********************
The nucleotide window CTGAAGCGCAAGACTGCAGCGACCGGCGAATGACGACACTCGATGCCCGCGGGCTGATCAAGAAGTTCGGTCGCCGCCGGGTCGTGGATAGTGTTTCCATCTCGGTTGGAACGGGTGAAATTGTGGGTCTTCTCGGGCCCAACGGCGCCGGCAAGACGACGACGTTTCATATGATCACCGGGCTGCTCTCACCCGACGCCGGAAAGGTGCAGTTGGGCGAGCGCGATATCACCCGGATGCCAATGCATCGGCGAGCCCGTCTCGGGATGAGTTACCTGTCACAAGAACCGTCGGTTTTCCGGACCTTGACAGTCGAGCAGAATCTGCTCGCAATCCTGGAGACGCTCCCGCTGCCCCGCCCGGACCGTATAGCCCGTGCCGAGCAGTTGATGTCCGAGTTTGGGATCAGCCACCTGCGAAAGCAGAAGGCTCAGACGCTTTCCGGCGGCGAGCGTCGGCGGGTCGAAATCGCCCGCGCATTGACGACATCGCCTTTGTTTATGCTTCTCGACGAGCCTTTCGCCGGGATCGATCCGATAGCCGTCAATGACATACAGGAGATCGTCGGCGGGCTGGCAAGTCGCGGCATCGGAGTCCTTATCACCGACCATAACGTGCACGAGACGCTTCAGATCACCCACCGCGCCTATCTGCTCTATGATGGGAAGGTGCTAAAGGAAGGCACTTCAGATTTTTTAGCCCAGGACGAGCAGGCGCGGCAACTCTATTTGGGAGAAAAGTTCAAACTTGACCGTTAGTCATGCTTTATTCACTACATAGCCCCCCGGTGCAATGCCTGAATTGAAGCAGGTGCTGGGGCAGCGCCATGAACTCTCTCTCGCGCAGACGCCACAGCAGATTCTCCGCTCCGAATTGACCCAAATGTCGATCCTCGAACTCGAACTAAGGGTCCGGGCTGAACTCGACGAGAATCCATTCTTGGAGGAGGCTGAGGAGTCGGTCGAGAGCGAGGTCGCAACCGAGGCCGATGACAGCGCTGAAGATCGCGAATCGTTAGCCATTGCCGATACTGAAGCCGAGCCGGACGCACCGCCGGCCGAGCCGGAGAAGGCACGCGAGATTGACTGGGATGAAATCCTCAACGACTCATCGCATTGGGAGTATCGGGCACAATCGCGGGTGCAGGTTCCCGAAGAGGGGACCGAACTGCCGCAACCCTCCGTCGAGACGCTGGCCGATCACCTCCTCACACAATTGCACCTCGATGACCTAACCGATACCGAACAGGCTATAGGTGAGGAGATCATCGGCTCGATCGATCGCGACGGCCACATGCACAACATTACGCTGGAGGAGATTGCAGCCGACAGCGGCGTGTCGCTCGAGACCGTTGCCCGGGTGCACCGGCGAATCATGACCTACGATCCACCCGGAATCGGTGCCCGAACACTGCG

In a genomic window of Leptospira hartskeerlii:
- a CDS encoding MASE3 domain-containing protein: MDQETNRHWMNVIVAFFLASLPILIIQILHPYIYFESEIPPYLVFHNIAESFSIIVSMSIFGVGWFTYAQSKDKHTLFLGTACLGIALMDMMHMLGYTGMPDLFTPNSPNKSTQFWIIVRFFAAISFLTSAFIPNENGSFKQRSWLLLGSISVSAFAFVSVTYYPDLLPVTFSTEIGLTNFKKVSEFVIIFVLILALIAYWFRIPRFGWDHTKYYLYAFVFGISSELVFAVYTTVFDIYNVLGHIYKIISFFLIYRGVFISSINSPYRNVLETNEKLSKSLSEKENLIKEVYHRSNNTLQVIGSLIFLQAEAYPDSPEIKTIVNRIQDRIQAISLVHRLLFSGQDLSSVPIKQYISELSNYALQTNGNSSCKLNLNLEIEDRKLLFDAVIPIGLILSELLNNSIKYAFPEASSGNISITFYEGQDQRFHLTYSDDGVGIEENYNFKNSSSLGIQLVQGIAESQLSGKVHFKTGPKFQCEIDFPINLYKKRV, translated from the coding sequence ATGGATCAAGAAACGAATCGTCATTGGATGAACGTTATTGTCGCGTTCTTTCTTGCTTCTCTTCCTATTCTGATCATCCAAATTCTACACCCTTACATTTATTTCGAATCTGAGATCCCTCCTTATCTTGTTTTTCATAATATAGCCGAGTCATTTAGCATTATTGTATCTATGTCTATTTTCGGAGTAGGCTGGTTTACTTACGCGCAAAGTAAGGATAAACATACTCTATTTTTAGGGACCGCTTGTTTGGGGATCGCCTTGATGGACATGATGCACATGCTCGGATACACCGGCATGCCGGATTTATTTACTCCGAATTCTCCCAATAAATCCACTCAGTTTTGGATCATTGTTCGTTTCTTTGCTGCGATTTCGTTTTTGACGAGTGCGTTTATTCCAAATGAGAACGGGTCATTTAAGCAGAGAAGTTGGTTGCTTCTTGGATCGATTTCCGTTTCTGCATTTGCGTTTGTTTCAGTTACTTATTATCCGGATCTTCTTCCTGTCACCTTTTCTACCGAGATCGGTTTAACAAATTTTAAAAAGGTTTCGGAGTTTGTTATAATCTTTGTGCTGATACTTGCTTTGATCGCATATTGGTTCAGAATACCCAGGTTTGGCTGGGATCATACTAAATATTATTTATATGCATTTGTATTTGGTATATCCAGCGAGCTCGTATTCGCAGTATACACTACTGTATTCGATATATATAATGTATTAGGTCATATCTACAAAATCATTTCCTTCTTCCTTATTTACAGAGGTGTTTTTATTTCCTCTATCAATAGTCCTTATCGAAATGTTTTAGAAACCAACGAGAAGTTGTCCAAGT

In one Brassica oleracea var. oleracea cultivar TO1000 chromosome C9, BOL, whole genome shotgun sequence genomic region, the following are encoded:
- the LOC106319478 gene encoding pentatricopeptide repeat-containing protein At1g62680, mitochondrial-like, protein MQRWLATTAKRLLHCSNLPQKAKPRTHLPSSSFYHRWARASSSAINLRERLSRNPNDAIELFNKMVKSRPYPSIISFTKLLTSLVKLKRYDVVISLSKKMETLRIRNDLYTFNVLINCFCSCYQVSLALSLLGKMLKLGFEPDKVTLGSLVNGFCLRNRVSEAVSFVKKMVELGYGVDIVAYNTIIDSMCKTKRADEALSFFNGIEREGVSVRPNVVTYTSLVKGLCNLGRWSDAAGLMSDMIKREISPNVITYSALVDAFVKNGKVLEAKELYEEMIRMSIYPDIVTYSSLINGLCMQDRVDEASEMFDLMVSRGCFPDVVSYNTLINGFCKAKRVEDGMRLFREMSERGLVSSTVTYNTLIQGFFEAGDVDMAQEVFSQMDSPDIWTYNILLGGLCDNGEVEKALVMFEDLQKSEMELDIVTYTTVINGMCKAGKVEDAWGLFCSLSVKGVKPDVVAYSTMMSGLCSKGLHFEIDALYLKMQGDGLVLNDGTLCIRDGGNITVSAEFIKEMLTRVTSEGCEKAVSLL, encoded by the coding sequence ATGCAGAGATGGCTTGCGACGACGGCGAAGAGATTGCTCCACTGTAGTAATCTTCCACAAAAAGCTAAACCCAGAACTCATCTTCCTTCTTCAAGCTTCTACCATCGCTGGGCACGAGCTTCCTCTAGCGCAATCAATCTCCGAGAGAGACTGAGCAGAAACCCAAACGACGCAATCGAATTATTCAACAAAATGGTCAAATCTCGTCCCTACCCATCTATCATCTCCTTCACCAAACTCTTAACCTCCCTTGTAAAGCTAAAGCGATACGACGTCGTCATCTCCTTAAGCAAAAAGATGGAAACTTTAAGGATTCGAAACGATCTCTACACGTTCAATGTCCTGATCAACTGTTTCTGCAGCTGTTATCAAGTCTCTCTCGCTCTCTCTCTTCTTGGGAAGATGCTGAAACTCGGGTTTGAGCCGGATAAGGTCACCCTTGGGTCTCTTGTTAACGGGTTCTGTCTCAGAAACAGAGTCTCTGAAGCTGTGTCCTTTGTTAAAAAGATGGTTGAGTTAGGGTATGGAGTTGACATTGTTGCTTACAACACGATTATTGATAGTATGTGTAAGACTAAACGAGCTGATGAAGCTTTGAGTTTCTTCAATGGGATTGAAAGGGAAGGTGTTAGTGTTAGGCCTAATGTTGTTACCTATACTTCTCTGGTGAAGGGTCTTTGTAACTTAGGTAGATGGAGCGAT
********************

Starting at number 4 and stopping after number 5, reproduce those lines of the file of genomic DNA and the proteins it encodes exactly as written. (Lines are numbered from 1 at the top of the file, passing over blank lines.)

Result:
In one Brassica oleracea var. oleracea cultivar TO1000 chromosome C9, BOL, whole genome shotgun sequence genomic region, the following are encoded:
- the LOC106319478 gene encoding pentatricopeptide repeat-containing protein At1g62680, mitochondrial-like, protein MQRWLATTAKRLLHCSNLPQKAKPRTHLPSSSFYHRWARASSSAINLRERLSRNPNDAIELFNKMVKSRPYPSIISFTKLLTSLVKLKRYDVVISLSKKMETLRIRNDLYTFNVLINCFCSCYQVSLALSLLGKMLKLGFEPDKVTLGSLVNGFCLRNRVSEAVSFVKKMVELGYGVDIVAYNTIIDSMCKTKRADEALSFFNGIEREGVSVRPNVVTYTSLVKGLCNLGRWSDAAGLMSDMIKREISPNVITYSALVDAFVKNGKVLEAKELYEEMIRMSIYPDIVTYSSLINGLCMQDRVDEASEMFDLMVSRGCFPDVVSYNTLINGFCKAKRVEDGMRLFREMSERGLVSSTVTYNTLIQGFFEAGDVDMAQEVFSQMDSPDIWTYNILLGGLCDNGEVEKALVMFEDLQKSEMELDIVTYTTVINGMCKAGKVEDAWGLFCSLSVKGVKPDVVAYSTMMSGLCSKGLHFEIDALYLKMQGDGLVLNDGTLCIRDGGNITVSAEFIKEMLTRVTSEGCEKAVSLL, encoded by the coding sequence ATGCAGAGATGGCTTGCGACGACGGCGAAGAGATTGCTCCACTGTAGTAATCTTCCACAAAAAGCTAAACCCAGAACTCATCTTCCTTCTTCAAGCTTCTACCATCGCTGGGCACGAGCTTCCTCTAGCGCAATCAATCTCCGAGAGAGACTGAGCAGAAACCCAAACGACGCAATCGAATTATTCAACAAAATGGTCAAATCTCGTCCCTACCCATCTATCATCTCCTTCACCAAACTCTTAACCTCCCTTGTAAAGCTAAAGCGATACGACGTCGTCATCTCCTTAAGCAAAAAGATGGAAACTTTAAGGATTCGAAACGATCTCTACACGTTCAATGTCCTGATCAACTGTTTCTGCAGCTGTTATCAAGTCTCTCTCGCTCTCTCTCTTCTTGGGAAGATGCTGAAACTCGGGTTTGAGCCGGATAAGGTCACCCTTGGGTCTCTTGTTAACGGGTTCTGTCTCAGAAACAGAGTCTCTGAAGCTGTGTCCTTTGTTAAAAAGATGGTTGAGTTAGGGTATGGAGTTGACATTGTTGCTTACAACACGATTATTGATAGTATGTGTAAGACTAAACGAGCTGATGAAGCTTTGAGTTTCTTCAATGGGATTGAAAGGGAAGGTGTTAGTGTTAGGCCTAATGTTGTTACCTATACTTCTCTGGTGAAGGGTCTTTGTAACTTAGGTAGATGGAGCGAT